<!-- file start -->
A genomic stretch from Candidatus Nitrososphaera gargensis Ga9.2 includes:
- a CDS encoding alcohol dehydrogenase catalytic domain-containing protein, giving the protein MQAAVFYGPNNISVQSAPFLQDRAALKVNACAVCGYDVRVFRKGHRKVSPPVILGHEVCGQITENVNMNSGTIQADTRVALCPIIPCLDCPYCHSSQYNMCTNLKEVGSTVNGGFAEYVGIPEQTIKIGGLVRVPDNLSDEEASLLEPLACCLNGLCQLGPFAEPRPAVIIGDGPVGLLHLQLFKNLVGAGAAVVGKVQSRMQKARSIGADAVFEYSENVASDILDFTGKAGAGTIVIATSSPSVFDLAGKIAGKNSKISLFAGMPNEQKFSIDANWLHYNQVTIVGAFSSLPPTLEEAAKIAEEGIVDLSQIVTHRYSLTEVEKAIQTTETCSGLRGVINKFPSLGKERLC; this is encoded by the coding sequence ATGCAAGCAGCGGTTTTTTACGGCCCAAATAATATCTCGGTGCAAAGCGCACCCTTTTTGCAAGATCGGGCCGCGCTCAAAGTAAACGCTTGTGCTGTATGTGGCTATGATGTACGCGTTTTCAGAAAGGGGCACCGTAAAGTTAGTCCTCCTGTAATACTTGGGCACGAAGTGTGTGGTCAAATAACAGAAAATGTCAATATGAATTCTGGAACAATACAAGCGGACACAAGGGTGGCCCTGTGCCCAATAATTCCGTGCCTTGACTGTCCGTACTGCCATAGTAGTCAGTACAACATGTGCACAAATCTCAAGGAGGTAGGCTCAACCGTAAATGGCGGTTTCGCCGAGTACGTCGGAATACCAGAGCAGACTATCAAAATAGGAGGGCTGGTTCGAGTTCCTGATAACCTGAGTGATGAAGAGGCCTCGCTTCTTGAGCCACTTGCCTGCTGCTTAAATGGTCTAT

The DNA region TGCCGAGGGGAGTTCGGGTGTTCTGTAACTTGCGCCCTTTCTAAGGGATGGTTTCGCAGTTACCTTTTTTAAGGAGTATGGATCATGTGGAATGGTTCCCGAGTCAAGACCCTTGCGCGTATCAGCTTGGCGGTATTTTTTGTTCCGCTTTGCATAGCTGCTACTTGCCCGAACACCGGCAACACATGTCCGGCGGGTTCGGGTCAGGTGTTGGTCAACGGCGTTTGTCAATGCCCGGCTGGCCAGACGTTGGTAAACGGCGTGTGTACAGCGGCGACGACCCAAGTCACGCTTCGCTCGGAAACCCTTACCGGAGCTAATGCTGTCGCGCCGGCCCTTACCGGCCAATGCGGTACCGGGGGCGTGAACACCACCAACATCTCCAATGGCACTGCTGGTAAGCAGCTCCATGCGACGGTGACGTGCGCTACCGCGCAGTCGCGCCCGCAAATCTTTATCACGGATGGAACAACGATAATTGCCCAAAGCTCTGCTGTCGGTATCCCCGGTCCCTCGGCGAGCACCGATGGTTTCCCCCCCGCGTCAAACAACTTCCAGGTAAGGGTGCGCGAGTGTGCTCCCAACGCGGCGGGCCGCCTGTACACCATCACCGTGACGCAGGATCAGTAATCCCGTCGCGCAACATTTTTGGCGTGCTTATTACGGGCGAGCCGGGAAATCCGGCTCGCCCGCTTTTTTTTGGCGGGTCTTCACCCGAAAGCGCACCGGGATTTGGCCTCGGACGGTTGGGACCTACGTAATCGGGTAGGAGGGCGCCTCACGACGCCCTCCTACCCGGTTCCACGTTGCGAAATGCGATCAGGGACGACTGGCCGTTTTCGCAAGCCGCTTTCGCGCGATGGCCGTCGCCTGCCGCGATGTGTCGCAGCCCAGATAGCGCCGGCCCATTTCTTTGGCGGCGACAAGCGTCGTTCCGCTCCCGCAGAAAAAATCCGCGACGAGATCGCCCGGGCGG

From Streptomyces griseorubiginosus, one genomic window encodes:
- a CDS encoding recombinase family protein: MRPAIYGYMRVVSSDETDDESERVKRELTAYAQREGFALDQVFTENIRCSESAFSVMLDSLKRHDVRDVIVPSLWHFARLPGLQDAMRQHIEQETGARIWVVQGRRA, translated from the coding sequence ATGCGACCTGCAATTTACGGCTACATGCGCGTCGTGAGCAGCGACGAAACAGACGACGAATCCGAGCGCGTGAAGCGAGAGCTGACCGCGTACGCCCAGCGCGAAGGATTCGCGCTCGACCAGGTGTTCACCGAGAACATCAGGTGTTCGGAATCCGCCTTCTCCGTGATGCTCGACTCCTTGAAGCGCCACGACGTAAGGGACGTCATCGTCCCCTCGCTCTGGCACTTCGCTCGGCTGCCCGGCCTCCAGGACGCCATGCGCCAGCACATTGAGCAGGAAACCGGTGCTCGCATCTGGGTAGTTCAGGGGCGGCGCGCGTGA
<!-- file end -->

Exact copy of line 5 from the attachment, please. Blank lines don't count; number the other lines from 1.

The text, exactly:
- a CDS encoding recombinase family protein: MRPAIYGYMRVVSSDETDDESERVKRELTAYAQREGFALDQVFTENIRCSESAFSVMLDSLKRHDVRDVIVPSLWHFARLPGLQDAMRQHIEQETGARIWVVQGRRA, translated from the coding sequence ATGCGACCTGCAATTTACGGCTACATGCGCGTCGTGAGCAGCGACGAAACAGACGACGAATCCGAGCGCGTGAAGCGAGAGCTGACCGCGTACGCCCAGCGCGAAGGATTCGCGCTCGACCAGGTGTTCACCGAGAACATCAGGTGTTCGGAATCCGCCTTCTCCGTGATGCTCGACTCCTTGAAGCGCCACGACGTAAGGGACGTCATCGTCCCCTCGCTCTGGCACTTCGCTCGGCTGCCCGGCCTCCAGGACGCCATGCGCCAGCACATTGAGCAGGAAACCGGTGCTCGCATCTGGGTAGTTCAGGGGCGGCGCGCGTGA